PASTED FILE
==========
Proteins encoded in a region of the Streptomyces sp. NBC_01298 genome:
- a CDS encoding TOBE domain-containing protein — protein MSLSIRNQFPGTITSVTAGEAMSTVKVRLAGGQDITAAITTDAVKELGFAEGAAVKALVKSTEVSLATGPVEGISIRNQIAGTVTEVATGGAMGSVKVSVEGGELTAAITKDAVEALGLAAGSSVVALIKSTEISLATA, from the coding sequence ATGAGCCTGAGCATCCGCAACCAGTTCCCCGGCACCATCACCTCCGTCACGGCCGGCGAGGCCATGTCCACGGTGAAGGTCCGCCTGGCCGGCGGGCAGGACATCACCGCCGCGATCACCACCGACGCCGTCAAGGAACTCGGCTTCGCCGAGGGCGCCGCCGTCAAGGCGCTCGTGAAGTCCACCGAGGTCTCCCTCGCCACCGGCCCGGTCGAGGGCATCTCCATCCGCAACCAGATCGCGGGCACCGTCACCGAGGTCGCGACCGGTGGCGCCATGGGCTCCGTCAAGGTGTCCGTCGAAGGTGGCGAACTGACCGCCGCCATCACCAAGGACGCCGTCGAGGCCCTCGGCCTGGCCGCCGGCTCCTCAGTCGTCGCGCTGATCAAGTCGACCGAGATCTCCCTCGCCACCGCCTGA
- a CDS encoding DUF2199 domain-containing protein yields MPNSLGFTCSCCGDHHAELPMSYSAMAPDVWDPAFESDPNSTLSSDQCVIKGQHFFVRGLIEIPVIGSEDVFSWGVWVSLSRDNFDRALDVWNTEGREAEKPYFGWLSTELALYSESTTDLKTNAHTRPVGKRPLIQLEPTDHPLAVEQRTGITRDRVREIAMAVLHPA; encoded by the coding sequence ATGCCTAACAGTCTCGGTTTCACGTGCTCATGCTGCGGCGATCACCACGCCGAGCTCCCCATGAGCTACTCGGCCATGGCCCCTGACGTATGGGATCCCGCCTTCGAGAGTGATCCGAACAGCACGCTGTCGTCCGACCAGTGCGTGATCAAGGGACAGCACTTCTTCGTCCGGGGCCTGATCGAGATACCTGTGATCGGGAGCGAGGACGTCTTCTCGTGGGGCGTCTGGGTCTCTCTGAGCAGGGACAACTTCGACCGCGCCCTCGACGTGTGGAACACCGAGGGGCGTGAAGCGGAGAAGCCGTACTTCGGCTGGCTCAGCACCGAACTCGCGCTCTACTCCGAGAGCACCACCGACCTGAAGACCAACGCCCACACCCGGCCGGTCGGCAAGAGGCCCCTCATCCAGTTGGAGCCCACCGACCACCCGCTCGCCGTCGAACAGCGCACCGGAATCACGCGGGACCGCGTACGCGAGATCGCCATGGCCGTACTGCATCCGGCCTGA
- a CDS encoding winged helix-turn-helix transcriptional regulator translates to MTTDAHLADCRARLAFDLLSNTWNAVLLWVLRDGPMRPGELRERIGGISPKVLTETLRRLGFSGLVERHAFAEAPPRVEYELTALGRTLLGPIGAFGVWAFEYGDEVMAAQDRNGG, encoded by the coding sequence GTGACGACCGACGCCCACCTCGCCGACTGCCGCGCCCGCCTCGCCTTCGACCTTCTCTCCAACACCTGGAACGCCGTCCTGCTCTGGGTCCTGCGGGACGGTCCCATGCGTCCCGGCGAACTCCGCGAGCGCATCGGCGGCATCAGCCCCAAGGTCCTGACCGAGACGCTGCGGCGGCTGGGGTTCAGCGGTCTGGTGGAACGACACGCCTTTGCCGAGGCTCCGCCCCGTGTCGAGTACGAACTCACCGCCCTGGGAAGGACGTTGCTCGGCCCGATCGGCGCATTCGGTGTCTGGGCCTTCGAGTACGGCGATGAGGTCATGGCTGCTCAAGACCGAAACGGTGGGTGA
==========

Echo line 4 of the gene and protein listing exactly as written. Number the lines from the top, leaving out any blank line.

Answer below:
- a CDS encoding winged helix-turn-helix transcriptional regulator translates to MTTDAHLADCRARLAFDLLSNTWNAVLLWVLRDGPMRPGELRERIGGISPKVLTETLRRLGFSGLVERHAFAEAPPRVEYELTALGRTLLGPIGAFGVWAFEYGDEVMAAQDRNGG, encoded by the coding sequence GTGACGACCGACGCCCACCTCGCCGACTGCCGCGCCCGCCTCGCCTTCGACCTTCTCTCCAACACCTGGAACGCCGTCCTGCTCTGGGTCCTGCGGGACGGTCCCATGCGTCCCGGCGAACTCCGCGAGCGCATCGGCGGCATCAGCCCCAAGGTCCTGACCGAGACGCTGCGGCGGCTGGGGTTCAGCGGTCTGGTGGAACGACACGCCTTTGCCGAGGCTCCGCCCCGTGTCGAGTACGAACTCACCGCCCTGGGAAGGACGTTGCTCGGCCCGATCGGCGCATTCGGTGTCTGGGCCTTCGAGTACGGCGATGAGGTCATGGCTGCTCAAGACCGAAACGGTGGGTGA